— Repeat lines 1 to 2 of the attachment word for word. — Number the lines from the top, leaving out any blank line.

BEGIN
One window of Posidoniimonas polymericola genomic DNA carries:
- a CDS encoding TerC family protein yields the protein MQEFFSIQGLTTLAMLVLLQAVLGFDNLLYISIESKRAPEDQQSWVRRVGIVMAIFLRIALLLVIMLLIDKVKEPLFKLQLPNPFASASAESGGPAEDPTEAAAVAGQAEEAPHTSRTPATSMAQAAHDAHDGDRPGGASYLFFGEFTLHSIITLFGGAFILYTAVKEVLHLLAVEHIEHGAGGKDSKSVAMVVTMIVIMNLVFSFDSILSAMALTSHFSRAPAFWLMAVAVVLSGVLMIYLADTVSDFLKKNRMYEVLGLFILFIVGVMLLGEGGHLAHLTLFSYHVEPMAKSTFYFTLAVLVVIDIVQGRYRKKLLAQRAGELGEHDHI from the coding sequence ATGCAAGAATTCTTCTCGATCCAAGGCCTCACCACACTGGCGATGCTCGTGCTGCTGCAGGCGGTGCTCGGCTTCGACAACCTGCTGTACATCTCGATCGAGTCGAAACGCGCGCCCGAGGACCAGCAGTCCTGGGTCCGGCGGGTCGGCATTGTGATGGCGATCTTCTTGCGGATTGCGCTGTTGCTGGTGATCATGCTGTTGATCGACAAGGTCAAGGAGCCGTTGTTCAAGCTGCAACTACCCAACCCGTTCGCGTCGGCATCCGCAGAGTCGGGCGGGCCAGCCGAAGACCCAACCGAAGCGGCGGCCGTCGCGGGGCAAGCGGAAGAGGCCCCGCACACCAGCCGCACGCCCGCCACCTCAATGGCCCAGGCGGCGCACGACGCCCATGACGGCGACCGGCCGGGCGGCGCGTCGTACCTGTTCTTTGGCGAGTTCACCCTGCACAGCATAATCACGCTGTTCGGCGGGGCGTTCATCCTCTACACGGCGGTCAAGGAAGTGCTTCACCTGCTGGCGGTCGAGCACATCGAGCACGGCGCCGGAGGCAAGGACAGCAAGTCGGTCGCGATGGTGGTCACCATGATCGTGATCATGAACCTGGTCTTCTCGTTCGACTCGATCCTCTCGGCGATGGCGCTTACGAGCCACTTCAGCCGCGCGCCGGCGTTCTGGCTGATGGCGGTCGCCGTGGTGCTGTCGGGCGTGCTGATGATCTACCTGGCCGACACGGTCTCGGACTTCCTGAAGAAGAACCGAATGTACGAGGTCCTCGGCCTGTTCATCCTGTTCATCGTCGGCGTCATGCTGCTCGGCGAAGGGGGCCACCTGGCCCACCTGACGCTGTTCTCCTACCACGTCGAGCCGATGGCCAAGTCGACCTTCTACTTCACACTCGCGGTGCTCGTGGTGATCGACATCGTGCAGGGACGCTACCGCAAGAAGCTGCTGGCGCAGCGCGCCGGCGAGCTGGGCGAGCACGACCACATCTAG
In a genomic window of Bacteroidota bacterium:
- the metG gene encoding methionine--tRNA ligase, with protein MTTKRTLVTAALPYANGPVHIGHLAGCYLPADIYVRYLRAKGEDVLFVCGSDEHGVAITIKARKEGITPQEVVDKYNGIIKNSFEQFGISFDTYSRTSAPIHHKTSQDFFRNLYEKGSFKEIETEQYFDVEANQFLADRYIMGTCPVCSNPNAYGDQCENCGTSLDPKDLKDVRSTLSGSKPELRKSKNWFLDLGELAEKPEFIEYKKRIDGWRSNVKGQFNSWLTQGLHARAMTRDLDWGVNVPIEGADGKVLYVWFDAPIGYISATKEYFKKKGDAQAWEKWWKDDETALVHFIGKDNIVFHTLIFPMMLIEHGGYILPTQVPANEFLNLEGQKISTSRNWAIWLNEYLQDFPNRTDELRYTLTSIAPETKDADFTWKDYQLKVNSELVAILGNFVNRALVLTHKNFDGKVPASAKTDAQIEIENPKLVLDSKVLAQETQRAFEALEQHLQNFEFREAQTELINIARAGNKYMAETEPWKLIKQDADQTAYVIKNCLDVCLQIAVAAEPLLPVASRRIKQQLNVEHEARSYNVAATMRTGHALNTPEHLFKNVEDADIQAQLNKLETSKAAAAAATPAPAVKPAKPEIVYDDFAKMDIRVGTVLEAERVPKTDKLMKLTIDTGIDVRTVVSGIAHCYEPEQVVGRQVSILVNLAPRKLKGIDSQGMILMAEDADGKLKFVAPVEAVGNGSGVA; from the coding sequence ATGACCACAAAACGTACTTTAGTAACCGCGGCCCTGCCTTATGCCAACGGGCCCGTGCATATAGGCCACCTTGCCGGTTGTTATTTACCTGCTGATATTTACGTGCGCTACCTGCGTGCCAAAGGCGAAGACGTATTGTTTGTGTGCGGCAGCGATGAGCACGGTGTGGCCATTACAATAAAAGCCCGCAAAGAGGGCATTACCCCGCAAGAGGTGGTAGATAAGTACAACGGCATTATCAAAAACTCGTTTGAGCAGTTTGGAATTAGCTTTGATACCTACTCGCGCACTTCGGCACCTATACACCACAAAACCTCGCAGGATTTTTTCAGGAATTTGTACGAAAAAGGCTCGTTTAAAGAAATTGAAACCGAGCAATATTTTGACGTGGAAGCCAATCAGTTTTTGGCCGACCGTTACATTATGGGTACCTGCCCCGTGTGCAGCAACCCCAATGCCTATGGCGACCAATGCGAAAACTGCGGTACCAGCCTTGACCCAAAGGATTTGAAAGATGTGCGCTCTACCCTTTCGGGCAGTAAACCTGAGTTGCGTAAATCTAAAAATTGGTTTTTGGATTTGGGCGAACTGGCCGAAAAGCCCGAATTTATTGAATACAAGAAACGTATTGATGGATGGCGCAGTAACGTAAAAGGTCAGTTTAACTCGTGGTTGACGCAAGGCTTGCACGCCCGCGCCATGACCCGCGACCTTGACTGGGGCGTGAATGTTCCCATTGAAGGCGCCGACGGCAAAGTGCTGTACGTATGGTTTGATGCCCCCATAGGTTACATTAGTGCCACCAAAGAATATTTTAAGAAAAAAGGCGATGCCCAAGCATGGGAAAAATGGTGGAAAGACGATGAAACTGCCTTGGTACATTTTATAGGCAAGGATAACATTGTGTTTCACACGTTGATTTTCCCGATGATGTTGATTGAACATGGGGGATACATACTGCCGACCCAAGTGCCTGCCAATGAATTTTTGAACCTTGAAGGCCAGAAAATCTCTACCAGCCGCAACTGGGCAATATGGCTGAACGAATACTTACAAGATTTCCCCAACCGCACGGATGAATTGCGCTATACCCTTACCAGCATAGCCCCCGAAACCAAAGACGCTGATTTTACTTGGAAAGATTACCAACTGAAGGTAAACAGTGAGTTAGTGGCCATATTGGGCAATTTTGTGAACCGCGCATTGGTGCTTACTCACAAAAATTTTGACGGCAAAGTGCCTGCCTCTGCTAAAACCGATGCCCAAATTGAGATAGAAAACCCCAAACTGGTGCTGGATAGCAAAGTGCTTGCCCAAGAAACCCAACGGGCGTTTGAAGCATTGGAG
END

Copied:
One window of Posidoniimonas polymericola genomic DNA carries:
- a CDS encoding TerC family protein yields the protein MQEFFSIQGLTTLAMLVLLQAVLGFDNLLYISIESKRAPEDQQSWVRRVGIVMAIFLRIALLLVIMLLIDKVKEPLFKLQLPNPFASASAESGGPAEDPTEAAAVAGQAEEAPHTSRTPATSMAQAAHDAHDGDRPGGASYLFFGEFTLHSIITLFGGAFILYTAVKEVLHLLAVEHIEHGAGGKDSKSVAMVVTMIVIMNLVFSFDSILSAMALTSHFSRAPAFWLMAVAVVLSGVLMIYLADTVSDFLKKNRMYEVLGLFILFIVGVMLLGEGGHLAHLTLFSYHVEPMAKSTFYFTLAVLVVIDIVQGRYRKKLLAQRAGELGEHDHI from the coding sequence ATGCAAGAATTCTTCTCGATCCAAGGCCTCACCACACTGGCGATGCTCGTGCTGCTGCAGGCGGTGCTCGGCTTCGACAACCTGCTGTACATCTCGATCGAGTCGAAACGCGCGCCCGAGGACCAGCAGTCCTGGGTCCGGCGGGTCGGCATTGTGATGGCGATCTTCTTGCGGATTGCGCTGTTGCTGGTGATCATGCTGTTGATCGACAAGGTCAAGGAGCCGTTGTTCAAGCTGCAACTACCCAACCCGTTCGCGTCGGCATCCGCAGAGTCGGGCGGGCCAGCCGAAGACCCAACCGAAGCGGCGGCCGTCGCGGGGCAAGCGGAAGAGGCCCCGCACACCAGCCGCACGCCCGCCACCTCAATGGCCCAGGCGGCGCACGACGCCCATGACGGCGACCGGCCGGGCGGCGCGTCGTACCTGTTCTTTGGCGAGTTCACCCTGCACAGCATAATCACGCTGTTCGGCGGGGCGTTCATCCTCTACACGGCGGTCAAGGAAGTGCTTCACCTGCTGGCGGTCGAGCACATCGAGCACGGCGCCGGAGGCAAGGACAGCAAGTCGGTCGCGATGGTGGTCACCATGATCGTGATCATGAACCTGGTCTTCTCGTTCGACTCGATCCTCTCGGCGATGGCGCTTACGAGCCACTTCAGCCGCGCGCCGGCGTTCTGGCTGATGGCGGTCGCCGTGGTGCTGTCGGGCGTGCTGATGATCTACCTGGCCGACACGGTCTCGGACTTCCTGAAGAAGAACCGAATGTACGAGGTCCTCGGCCTGTTCATCCTGTTCATCGTCGGCGTCATGCTGCTCGGCGAAGGGGGCCACCTGGCCCACCTGACGCTGTTCTCCTACCACGTCGAGCCGATGGCCAAGTCGACCTTCTACTTCACACTCGCGGTGCTCGTGGTGATCGACATCGTGCAGGGACGCTACCGCAAGAAGCTGCTGGCGCAGCGCGCCGGCGAGCTGGGCGAGCACGACCACATCTAG